Smile! Whenever society emerges from lockdown, the cameras will be watching.
Businesses worldwide are investing in AI-powered thermal cameras and screening stations to keep tabs on the health of their workers and customers.
The surveillance hardware could become part of a new normal as governments look for ways to reopen their economies — without un-flattening the dang curve.
The other challenge: making sure the heat-checking tech doesn’t light people’s privacy rights on fire.
Turns out you can teach an old cam new tricks
Thermal-imaging cameras — a new spin on the security cams of old — are promising for a few reasons: Companies can monitor multiple people at once. And unlike a chaperone at a middle-school dance, they can enforce keep-your-distance rules from a safe distance.
But the market is also a bit of an unregulated Wild West:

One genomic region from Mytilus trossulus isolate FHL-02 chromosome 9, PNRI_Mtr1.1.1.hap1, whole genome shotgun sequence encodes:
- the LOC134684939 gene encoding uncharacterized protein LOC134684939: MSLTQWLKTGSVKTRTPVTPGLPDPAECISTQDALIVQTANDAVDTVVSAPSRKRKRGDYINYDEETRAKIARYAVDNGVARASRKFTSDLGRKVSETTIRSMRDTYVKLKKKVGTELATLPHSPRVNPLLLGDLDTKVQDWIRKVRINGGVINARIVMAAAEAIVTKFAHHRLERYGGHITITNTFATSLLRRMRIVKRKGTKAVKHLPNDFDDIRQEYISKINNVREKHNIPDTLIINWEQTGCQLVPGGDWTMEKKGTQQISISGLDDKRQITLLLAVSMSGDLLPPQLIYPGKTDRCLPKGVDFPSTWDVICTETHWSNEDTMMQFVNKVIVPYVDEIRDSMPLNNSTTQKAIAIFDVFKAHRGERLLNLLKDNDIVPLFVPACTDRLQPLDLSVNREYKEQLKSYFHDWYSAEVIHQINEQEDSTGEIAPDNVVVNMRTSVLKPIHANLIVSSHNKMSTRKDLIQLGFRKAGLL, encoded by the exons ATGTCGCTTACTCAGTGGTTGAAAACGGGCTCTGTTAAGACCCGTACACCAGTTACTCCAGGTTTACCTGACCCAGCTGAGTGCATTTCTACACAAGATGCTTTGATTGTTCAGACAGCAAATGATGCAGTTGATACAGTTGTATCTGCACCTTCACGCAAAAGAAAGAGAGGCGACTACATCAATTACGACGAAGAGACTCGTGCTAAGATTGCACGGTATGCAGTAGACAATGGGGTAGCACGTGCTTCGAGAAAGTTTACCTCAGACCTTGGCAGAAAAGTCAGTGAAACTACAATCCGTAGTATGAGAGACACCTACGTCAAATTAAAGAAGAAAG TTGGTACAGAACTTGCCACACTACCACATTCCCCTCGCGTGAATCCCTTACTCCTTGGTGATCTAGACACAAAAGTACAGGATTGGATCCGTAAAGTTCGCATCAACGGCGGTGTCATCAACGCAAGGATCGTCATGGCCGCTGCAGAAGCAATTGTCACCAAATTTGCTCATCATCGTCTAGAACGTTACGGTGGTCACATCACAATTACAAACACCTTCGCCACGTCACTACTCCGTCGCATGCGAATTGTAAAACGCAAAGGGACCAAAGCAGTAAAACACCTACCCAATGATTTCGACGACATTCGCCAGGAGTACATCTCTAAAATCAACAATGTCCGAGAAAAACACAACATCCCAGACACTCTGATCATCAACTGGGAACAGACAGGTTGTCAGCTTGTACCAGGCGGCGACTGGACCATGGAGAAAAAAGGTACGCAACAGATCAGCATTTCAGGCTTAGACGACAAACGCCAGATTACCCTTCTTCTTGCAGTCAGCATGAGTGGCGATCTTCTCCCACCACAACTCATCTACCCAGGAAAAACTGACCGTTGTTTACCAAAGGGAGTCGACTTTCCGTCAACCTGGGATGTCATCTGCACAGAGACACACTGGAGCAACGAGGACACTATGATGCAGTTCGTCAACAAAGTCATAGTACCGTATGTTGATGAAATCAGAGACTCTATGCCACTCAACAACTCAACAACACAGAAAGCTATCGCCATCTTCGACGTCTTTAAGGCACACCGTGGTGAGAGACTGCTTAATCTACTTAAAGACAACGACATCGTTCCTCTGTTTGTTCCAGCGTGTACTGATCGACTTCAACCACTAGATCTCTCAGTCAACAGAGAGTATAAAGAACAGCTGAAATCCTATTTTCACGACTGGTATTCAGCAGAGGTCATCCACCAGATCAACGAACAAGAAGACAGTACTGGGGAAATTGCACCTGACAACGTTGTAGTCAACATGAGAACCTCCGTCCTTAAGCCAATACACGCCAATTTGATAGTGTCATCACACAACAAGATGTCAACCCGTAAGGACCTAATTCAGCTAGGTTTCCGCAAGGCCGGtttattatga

- The Food and Drug Administration said it “does not intend to object” to the use of the technology for initial body-temp measurements.
- The Equal Opportunity Employment Commission said businesses can take employees’ temperatures — and send them home if they’re showing symptoms.
Is a corona diagnosis the new badge of shame?
The president of the National Workrights Institute told the Post that being sent home after showing signs of a fever would be like getting “stamped with the scarlet letter.”
Privacy advocates worry that unproven systems could cause many false positives. And once employers plug in Big Brother, they may not want to go back — there would be few incentives for companies to put their new toys away after the pandemic fades.
Businesses are turning the cams on anyway
City Farmers Market, in Atlanta, tells customers that it’s using cameras for temperature screening at its entrances, and temp-checking kiosks will be key to casinos’ plans to get the poker tables running again.
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